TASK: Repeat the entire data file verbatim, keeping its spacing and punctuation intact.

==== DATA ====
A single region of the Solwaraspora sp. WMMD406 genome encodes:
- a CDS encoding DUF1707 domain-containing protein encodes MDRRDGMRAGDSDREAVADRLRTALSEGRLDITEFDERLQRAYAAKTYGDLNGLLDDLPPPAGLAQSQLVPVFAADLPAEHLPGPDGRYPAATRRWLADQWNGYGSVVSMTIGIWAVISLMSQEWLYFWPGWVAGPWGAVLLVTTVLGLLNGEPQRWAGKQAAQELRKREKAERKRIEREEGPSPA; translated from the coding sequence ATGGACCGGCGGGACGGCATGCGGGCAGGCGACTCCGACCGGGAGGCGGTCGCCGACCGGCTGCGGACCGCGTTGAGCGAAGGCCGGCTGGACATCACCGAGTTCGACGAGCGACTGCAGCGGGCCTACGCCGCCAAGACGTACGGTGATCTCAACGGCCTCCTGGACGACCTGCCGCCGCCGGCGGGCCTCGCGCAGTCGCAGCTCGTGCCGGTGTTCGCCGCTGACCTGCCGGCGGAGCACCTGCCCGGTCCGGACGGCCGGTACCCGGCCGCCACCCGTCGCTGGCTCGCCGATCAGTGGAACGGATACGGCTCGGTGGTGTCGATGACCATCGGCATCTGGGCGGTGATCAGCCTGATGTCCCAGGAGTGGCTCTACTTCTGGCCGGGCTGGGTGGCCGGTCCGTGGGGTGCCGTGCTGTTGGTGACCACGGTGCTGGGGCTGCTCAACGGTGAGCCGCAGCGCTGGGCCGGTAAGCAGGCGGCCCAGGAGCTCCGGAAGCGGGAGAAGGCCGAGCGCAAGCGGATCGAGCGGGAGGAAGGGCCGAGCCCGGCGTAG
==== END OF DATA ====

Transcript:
A single region of the Solwaraspora sp. WMMD406 genome encodes:
- a CDS encoding DUF1707 domain-containing protein encodes MDRRDGMRAGDSDREAVADRLRTALSEGRLDITEFDERLQRAYAAKTYGDLNGLLDDLPPPAGLAQSQLVPVFAADLPAEHLPGPDGRYPAATRRWLADQWNGYGSVVSMTIGIWAVISLMSQEWLYFWPGWVAGPWGAVLLVTTVLGLLNGEPQRWAGKQAAQELRKREKAERKRIEREEGPSPA; translated from the coding sequence ATGGACCGGCGGGACGGCATGCGGGCAGGCGACTCCGACCGGGAGGCGGTCGCCGACCGGCTGCGGACCGCGTTGAGCGAAGGCCGGCTGGACATCACCGAGTTCGACGAGCGACTGCAGCGGGCCTACGCCGCCAAGACGTACGGTGATCTCAACGGCCTCCTGGACGACCTGCCGCCGCCGGCGGGCCTCGCGCAGTCGCAGCTCGTGCCGGTGTTCGCCGCTGACCTGCCGGCGGAGCACCTGCCCGGTCCGGACGGCCGGTACCCGGCCGCCACCCGTCGCTGGCTCGCCGATCAGTGGAACGGATACGGCTCGGTGGTGTCGATGACCATCGGCATCTGGGCGGTGATCAGCCTGATGTCCCAGGAGTGGCTCTACTTCTGGCCGGGCTGGGTGGCCGGTCCGTGGGGTGCCGTGCTGTTGGTGACCACGGTGCTGGGGCTGCTCAACGGTGAGCCGCAGCGCTGGGCCGGTAAGCAGGCGGCCCAGGAGCTCCGGAAGCGGGAGAAGGCCGAGCGCAAGCGGATCGAGCGGGAGGAAGGGCCGAGCCCGGCGTAG